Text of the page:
Recognized as the oldest pyramid in ancient Egypt, the Step Pyramid of Djoser is an architectural marvel from the era of the Third Dynasty. This pyramid is believed to have been constructed during Djoser’s reign, integrating key ideas from significant precedents, notably the Mastaba tomb.
A Visual Journey: Ten Captivating Images of the Step Pyramid
This article invites you on a visual exploration of ten striking aerial views that showcase the magnificence of this architectural masterpiece and its compound. Circa 2700 BC, a ruler of Egypt’s Third Dynasty, imprinted an indelible mark on history by erecting a monument that has sparked awe and admiration for millennia. This King was initially known by his Horus name, Netjeriykhet, but was later referred to as Djoser by the Egyptians during the New Kingdom.
Admiring ancient Egypt’s legacy
While the iconic trio of pyramids at the Giza plateau often steals the limelight when we contemplate Egypt’s pyramids, several other ancient edifices warrant attention. These structures offer a wealth of knowledge about ancient Egypt’s evolutionary journey. Among these, a significant one resides at Saqqara.
Djoser’s Pyramid as Egypt’s oldest
Djoser’s Step Pyramid is regarded as Egypt’s first Pyramid, and it completely changed Egyptian architecture thousands of years ago. In terms of design, size, and complexity, nothing in Egypt can be compared to Djoser’s Step Pyramid Complex. The step pyramid, or proto-pyramid, can be regarded as the first real monumental cenotaph.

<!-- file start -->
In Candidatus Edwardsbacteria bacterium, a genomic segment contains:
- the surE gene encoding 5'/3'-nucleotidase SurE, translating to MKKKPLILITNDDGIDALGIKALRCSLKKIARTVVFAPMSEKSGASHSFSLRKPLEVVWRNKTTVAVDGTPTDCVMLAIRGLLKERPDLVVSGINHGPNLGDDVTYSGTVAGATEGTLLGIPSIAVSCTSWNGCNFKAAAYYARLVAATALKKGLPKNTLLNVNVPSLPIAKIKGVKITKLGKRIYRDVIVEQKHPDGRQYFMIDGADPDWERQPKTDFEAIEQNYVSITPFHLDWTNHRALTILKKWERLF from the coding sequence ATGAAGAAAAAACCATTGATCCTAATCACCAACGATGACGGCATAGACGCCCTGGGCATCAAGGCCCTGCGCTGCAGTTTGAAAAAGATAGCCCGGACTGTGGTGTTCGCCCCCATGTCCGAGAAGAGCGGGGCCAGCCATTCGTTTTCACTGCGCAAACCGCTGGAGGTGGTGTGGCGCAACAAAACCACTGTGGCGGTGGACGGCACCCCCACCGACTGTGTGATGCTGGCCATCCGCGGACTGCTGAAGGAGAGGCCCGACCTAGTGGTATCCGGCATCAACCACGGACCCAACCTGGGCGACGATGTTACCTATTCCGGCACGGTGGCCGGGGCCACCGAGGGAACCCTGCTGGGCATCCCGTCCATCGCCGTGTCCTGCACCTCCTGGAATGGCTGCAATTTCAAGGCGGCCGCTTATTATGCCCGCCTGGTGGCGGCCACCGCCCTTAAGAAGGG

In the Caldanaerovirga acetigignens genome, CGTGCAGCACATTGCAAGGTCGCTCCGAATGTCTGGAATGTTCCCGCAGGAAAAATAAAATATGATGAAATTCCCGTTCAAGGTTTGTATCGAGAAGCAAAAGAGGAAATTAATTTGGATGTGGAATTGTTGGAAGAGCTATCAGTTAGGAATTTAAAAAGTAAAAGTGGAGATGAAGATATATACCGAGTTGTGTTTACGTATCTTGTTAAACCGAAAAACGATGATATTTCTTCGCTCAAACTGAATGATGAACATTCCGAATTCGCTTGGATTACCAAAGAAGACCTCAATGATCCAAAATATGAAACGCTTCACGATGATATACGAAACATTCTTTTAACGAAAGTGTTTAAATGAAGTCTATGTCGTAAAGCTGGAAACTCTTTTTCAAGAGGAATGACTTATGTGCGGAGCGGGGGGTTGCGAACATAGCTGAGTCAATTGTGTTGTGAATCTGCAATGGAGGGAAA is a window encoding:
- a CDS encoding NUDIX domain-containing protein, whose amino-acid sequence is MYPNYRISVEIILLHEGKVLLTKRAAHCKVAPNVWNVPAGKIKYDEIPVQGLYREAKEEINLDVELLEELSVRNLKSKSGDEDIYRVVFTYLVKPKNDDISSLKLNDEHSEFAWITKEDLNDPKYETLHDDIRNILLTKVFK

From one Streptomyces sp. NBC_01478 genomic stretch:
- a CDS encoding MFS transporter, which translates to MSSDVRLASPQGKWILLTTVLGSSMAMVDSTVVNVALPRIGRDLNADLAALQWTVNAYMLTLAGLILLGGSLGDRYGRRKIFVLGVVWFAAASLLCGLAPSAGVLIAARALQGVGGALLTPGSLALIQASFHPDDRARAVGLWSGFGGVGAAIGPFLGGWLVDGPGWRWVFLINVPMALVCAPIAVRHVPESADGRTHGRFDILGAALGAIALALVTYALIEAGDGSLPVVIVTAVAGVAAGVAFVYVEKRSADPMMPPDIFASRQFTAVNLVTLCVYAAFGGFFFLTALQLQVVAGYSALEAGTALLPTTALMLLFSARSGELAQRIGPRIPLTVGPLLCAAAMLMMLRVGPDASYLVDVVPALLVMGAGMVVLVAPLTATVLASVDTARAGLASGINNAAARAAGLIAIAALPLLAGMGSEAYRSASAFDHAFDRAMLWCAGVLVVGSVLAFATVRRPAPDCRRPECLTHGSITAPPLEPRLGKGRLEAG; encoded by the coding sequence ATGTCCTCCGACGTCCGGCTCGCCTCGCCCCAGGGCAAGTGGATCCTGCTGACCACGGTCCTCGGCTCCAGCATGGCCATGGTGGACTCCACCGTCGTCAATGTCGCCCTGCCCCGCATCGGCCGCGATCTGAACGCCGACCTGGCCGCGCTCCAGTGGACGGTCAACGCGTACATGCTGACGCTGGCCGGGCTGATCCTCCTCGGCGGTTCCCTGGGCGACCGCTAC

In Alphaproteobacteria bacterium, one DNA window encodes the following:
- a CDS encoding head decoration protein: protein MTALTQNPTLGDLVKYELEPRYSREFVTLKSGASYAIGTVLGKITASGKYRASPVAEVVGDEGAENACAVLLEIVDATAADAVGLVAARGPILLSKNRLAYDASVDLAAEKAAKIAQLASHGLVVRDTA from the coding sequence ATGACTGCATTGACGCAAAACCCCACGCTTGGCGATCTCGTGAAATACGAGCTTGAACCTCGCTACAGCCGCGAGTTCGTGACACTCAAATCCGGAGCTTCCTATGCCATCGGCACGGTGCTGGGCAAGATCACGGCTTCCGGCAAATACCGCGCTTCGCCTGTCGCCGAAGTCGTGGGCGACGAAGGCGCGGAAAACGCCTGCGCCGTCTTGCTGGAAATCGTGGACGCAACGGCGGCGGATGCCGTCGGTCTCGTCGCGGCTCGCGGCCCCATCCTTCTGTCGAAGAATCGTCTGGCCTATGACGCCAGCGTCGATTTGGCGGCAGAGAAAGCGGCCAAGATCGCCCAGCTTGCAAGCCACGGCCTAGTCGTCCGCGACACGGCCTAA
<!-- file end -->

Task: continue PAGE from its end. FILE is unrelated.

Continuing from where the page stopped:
The Step Pyramid and its complex
The Step Pyramid is part of a complex of intricately built structures, surrounded by a stone wall that housed a series of symbolic buildings, most of them massive, not accessible, with a large courtyard that may have been used to commemorate Heb Sed, and an intricate system of underground galleries and warehouses that covers a mind-boggling 5.7 kilometers in length. Egyptologists maintain that until the construction of the Pyramid at Saqqara, the royal tombs consisted of underground chambers covered by a kind of truncated pyramid-shaped adobe structure called a mastaba.
A predecessor from the Mastaba?
Therefore, Egyptologists believe that the Step Pyramid draws ideas from the Mastaba structures, specifically one in Saqqara, officially designated as Mastaba 3038, which is thought to have been built around 2,700 BC. This mastaba would have been a Step Pyramid had its builders not left one of the sides of the structure uncovered.
The Step Pyramid is regarded as Egypts earliest colossal stone building
Djoser’s Step Pyramid is seen as Egypt’s earliest colossal stone building, and it essentially consists of six huge, superimposed mastabas, one sitting atop the rather, each smaller than the previous. Although there are no written documents that date back to Djoser’s reign that mentions the construction of the Pyramid complex, and although there are no blueprints of the Pyramid, Egyptologists estimate it was built in several stages.